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A volunteer for Catholic Charities of the Diocese of Venice, Fla., greeted a survivor of Hurricane Ian Oct. 5 at a Catholic Charities site in Bonita Springs, where staff and volunteers operate a drive-up emergency food and water distribution.
A volunteer for Catholic Charities of the Diocese of Venice, Fla., greeted a survivor of Hurricane Ian Oct. 5 at a Catholic Charities site in Bonita Springs, where staff and volunteers operate a drive-up emergency food and water distribution.
Photo Credit: Tom Tracy | Catholic News Service

Hurricane Ian affecting jobs, housing for many throughout Florida

Hurricane Julia also made landfall in Central America Oct. 9, dumping large amounts of rain

MIAMI — The full picture of the widespread fallout and damages Hurricane Ian brought to southwest Florida is still coming into focus. From Naples up throughout the greater Fort Myers, Port Charlotte and Sarasota region, many residents and parish communities are facing a challenging close to 2022.

The post-Hurricane Ian landscape is expected to trigger housing, employment and other cost-of-living complications for the entire state and in particular on the Gulf Coast.

Lee County, which also includes Fort Myers Beach, Pine Island and Sanibel, suffered most of the 119 fatalities related to Hurricane Ian, which made landfall on the state’s west coast as a Category 4 storm Sept. 28.

Eddie Gloria, Venice Catholic Charities CEO, has said the easiest way to understand where the damage is greatest is in terms of the central corridor of Fort Myers and Lee County along with dispersed pockets of rural communities throughout the greater 10-county diocese. These areas suffered flooding as river waters spilled over into neighboring housing.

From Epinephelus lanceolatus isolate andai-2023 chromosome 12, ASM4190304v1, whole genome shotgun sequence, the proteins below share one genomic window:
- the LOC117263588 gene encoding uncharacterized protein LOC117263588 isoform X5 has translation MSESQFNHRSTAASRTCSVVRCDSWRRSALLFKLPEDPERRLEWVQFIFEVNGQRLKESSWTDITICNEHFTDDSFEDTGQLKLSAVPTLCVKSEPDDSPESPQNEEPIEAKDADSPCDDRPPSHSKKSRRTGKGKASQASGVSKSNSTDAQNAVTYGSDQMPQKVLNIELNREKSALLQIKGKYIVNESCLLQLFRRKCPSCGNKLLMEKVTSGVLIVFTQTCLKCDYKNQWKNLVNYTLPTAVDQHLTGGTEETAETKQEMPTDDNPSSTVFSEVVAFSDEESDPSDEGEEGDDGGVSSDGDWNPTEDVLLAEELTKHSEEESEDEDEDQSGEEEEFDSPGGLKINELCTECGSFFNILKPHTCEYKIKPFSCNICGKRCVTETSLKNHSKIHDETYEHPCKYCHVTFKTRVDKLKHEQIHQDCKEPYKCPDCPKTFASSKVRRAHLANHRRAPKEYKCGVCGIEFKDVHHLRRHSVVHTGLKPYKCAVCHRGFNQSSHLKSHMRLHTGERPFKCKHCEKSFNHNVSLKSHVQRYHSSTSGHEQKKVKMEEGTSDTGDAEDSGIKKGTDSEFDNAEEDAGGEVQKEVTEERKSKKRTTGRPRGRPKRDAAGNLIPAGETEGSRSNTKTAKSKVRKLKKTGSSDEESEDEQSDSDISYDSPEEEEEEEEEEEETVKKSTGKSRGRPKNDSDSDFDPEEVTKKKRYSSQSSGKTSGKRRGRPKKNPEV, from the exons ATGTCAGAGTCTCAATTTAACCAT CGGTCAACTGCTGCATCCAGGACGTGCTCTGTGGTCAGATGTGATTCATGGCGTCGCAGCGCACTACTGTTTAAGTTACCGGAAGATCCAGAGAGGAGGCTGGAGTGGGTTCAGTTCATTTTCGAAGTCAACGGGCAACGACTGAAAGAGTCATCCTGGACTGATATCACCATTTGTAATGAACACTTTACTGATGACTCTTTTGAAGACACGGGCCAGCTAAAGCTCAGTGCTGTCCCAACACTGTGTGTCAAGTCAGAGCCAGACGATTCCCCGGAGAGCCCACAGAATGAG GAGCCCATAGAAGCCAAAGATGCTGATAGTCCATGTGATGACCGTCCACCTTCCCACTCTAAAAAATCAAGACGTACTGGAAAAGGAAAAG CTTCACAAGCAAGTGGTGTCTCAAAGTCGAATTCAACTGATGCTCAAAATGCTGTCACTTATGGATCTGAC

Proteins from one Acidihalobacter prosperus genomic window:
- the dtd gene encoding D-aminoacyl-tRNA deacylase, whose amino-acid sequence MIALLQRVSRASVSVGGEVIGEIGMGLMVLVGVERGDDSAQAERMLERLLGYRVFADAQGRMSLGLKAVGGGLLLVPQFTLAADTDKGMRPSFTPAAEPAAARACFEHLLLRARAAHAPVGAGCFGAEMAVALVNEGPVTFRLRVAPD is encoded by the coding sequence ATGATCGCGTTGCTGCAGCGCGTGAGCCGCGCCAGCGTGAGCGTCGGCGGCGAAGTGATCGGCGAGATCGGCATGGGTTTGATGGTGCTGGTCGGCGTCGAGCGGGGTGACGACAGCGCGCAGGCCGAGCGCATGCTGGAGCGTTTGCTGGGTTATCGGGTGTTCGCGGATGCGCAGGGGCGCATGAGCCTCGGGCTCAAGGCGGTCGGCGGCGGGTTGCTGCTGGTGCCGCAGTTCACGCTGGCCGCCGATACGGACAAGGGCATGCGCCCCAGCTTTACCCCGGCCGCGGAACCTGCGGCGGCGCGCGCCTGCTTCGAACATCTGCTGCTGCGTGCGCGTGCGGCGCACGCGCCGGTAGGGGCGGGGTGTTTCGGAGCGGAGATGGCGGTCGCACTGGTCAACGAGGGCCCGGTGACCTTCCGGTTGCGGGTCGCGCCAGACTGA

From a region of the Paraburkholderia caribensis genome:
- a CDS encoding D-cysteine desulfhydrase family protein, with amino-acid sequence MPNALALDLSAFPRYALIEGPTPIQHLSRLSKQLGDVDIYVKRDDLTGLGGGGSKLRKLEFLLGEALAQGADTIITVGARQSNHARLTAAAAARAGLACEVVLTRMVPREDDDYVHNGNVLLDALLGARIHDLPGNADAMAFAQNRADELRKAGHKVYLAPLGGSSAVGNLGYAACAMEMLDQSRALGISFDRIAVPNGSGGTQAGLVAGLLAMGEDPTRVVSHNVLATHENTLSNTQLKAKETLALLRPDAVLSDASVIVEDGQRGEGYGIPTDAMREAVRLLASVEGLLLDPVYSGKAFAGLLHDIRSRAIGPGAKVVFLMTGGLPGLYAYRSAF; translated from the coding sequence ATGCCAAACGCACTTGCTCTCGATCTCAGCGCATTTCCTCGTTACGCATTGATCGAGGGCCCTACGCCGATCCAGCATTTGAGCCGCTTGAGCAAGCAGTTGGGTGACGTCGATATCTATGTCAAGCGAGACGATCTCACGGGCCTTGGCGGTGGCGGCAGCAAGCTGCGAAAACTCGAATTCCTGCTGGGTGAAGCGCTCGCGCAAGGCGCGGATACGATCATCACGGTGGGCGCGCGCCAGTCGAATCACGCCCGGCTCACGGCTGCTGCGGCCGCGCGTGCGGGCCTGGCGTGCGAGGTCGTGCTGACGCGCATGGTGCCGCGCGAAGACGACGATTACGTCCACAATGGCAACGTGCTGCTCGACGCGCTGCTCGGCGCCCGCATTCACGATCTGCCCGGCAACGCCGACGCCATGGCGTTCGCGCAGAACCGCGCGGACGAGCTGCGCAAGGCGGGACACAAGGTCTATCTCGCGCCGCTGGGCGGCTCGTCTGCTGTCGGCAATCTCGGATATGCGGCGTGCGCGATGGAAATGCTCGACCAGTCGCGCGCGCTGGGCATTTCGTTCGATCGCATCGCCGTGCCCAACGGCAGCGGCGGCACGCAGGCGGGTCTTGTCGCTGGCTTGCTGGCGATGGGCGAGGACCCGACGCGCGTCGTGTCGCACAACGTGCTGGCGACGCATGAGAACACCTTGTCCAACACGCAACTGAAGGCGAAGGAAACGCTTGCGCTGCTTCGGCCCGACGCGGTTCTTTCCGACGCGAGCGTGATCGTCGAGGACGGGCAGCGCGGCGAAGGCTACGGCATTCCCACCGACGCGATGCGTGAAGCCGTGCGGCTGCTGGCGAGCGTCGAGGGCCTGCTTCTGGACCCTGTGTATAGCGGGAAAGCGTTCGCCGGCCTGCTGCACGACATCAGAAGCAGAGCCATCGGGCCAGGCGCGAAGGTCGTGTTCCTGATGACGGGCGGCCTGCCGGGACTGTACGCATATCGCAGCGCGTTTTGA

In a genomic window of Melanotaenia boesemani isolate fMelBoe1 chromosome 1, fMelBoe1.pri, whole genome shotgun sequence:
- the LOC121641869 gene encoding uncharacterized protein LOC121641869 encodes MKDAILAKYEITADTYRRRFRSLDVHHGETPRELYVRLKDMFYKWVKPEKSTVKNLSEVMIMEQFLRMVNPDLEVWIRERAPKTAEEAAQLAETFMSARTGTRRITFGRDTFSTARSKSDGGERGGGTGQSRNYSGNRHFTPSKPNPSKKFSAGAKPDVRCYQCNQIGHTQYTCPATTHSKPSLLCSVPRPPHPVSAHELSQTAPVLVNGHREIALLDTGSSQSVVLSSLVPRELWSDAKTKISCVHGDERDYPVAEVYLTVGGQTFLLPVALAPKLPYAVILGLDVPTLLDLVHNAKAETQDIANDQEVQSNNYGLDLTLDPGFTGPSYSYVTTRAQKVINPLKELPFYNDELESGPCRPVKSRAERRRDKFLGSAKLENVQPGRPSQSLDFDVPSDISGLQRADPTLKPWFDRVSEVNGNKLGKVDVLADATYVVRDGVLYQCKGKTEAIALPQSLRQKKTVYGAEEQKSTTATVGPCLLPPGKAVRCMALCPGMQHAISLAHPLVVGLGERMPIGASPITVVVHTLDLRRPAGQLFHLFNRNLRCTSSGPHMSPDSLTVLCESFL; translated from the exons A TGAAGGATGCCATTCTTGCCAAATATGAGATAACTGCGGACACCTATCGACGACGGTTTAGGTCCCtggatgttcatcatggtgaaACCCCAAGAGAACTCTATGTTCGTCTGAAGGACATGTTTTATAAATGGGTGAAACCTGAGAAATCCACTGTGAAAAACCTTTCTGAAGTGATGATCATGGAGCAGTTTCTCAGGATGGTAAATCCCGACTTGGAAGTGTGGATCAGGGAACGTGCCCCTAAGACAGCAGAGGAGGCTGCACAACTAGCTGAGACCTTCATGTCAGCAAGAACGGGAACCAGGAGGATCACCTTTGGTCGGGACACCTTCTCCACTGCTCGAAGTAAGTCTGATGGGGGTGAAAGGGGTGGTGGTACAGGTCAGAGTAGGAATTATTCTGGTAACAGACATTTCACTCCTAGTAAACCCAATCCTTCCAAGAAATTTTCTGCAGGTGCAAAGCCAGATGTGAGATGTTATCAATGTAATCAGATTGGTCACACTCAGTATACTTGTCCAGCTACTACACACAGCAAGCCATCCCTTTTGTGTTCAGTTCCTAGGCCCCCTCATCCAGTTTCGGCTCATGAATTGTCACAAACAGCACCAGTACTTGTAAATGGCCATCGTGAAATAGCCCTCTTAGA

Clara Alvarez, program manager for education programs for Catholic Charities in Arcadia, said Hurricane Ian temporarily cut her off from accessing her brother who lives on the other side of the nearby Peace River.

In Bonita Springs, Catholic Charities staff had a full-time disaster recovery and drive-up distribution operation in full swing.

More than two dozen reported dead after Julia lashes Central America

WASHINGTON — Authorities in Central America feared the number of dead would increase after the weather system known as Julia left much of the region buried in mud or flooded.

Five members of the armed forces of El Salvador are part of 28 reported fatalities related to Julia as of early Oct. 11, but the death toll is expected to rise.

The country’s secretary of environment said late Oct. 10 that El Salvador had received the equivalent of about 15% of its annual rainfall in one day.

Catholic churches there opened their doors to those seeking shelter from the storm.

Nicaragua, where Julia made landfall as a Category 1 hurricane Oct. 9, reported one death, though many doubt the government’s account. The online news site Divergentes said reports from social media document at least two deaths.

Authorities in El Salvador, Guatemala and Mexico, however, reported widespread mudslides, flash floods, overflowed rivers and thousands in shelters awaiting the system to dissipate as it travels north. Guatemala reported destroyed homes as well as roads and bridges washed away by Julia as authorities scrambled to look for people trapped under fallen trees and structures.

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